Friday, November 13, 2015
Syria, I love you
My name is Katherine Blouin and I am an Associate Professor in Roman History at UTSC (Historical and Cultural Studies) and UofT (Classics).
Syria holds a very special place in my heart. It is the first country I ever visited in the Middle East. It was 1999. I was 21 years old. To this day, I vividly remember how hospitable and kind the people I met there were. I have so far never experienced something similar anywhere else in the world.
It started from the moment I was on my way to Damascus. While on transit in Vienna, my travelling companion and I noticed an old man and his son who, like us, had flown from Montréal. They seemed lost. We offered our help, and it turned out that they were Syrians and that, like us, they were on their way to Damascus. We escorted them to our departure gate and didn't see them during the flight. We landed in Damascus in the middle of the night. After we picked up our luggage, we had to line up in a dark corridor in order to have them checked by (slightly scary) customs officers. This is where we bumped into the old man and his son again. When he saw us, the old man came to us and said: "You helped us when we were in your part of the world. Now that you are here, let us help you."
They then accompanied us through the security check and offered to share a taxi and to escort us to our budget hotel, which was located downtown. We accepted. On our way, we learned that one of the old man's sons lived in Montréal with his wife and kids and that he and his oldest son had gone there to visit. They were actually Syrians living in Al-Hasakah, a city located close to the Iraqi border, and so had a long way to go by bus from Damascus before getting home. Once we got to the hotel address, we realized that it did not exist anymore. It must have been 4am by that time. My companion and I were exhausted and didn't know what to do. "Why don't you come to Aleppo with us?", the old man said. "We're going there by bus on our way to Al-Hasakah. I have another son who lives there so he could help you find a hotel and show you around". After mulling over this proposal for a few minutes, we decided that, given the circumstances, it was our best option. So we boarded a full bus to Aleppo with our new acquaintances, and arrived there in the early afternoon.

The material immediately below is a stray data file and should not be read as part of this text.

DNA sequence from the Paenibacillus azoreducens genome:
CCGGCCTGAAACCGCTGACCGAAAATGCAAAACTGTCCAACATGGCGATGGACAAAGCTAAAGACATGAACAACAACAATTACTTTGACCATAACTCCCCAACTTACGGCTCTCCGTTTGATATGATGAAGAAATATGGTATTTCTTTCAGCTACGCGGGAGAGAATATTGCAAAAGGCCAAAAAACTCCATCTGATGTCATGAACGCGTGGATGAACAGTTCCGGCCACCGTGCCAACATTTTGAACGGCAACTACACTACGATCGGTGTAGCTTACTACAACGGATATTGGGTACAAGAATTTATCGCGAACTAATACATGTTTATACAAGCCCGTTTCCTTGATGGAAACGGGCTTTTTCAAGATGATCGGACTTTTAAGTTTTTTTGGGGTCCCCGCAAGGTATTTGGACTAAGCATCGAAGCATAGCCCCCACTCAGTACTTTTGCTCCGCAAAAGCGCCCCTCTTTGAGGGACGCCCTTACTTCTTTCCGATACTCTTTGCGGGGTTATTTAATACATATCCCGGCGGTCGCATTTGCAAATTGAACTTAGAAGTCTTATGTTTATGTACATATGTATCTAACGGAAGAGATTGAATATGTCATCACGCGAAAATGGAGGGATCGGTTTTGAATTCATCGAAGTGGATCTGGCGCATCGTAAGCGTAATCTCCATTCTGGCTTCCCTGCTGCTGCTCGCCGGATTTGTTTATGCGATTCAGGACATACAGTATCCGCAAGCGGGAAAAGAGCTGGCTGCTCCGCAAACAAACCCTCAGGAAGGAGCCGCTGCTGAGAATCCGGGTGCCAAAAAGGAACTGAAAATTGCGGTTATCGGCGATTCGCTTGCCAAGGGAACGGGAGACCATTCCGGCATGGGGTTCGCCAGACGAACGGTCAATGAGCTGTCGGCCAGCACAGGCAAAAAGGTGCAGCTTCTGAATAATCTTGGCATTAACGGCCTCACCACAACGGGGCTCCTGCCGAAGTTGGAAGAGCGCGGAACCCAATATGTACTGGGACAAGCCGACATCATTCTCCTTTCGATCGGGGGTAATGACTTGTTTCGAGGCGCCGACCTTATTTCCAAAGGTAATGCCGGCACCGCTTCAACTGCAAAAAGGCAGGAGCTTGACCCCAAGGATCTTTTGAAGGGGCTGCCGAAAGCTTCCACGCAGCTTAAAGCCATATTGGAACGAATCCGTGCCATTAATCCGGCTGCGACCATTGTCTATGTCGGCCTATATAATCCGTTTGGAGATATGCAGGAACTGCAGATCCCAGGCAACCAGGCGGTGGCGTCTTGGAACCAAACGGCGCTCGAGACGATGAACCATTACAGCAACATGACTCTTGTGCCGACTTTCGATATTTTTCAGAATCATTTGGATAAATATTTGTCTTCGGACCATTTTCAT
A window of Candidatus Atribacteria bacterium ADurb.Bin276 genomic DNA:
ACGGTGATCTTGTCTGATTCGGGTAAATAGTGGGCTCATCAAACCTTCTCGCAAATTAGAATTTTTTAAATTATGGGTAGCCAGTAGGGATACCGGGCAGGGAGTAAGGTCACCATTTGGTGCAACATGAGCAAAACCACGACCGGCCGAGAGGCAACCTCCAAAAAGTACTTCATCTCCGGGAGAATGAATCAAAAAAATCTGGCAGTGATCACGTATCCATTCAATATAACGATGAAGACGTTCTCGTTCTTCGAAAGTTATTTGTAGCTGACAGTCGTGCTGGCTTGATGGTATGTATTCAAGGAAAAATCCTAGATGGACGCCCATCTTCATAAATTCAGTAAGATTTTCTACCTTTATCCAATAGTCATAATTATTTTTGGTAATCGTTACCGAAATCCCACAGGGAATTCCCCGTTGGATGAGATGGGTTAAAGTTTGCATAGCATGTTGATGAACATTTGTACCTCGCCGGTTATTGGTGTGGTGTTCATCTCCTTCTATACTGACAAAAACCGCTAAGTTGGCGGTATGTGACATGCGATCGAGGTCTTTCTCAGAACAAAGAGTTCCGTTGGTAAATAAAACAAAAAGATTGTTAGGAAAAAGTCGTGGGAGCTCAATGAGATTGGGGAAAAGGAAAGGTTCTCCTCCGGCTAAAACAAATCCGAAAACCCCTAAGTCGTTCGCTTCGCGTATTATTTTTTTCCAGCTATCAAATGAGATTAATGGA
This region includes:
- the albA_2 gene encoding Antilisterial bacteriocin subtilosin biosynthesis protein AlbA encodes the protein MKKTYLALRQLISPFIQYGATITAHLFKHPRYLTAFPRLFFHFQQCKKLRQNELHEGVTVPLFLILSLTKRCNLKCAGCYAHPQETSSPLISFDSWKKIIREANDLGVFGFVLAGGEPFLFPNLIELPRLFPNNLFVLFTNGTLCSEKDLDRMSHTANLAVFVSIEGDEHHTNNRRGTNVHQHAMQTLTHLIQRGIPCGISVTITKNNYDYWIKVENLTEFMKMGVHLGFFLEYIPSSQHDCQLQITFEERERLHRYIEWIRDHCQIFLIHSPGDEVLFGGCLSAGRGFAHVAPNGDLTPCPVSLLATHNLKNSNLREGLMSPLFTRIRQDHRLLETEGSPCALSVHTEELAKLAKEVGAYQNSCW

The old man's youngest son was waiting for us at the bus station. After seeing his father and brother off, he hosted us at his place for a few hours, the time for us to take a quick nap. Then, he helped us find a hotel ("I would have gladly hosted you", he said, "but people might think you are American spies and denounce me, so it's best if you stay at a hotel"). A few hours later, he picked us up for an evening in town. He first brought us to the emblematic Hotel Baron, where we had an outdoor drink with a friend of his. We then went for a (wonderful!) meal in the old city. Once we got to the place, it so happened that a group of friends of his were having dinner. We joined them, and ended spending the whole evening and night eating, drinking, and singing along to karaoke together, in Arabic, French, and English. It was so much fun. We came back to the hotel at 3am.
That was my first day in Syria. The first of many such amazing, unforgettable encounters with men and women of different backgrounds who all shared an acute sense of hospitality and dignity.
I never saw the old man nor his two sons again. I wrote to them a few times but never got a response - perhaps my letters never reached them. I also tried to contact the son who lives in Montréal but my attempts were unsuccessful. Over the years, I would sometimes think of them and wonder how they were. Since the war broke out, I am expecting the worst.
In the face of the horror Syria is now facing, I thought I should humbly pay tribute to the old man, his sons, and more generally the many kind-hearted human beings I have met in Syria and elsewhere over the years. I have decided to do so by joining the sponsoring group Room for More. For beyond the places we come from, beyond our cultures, religions, or political views, we all share the experience of being human. And as such, I believe we all deserve to live and help others live in peace and dignity.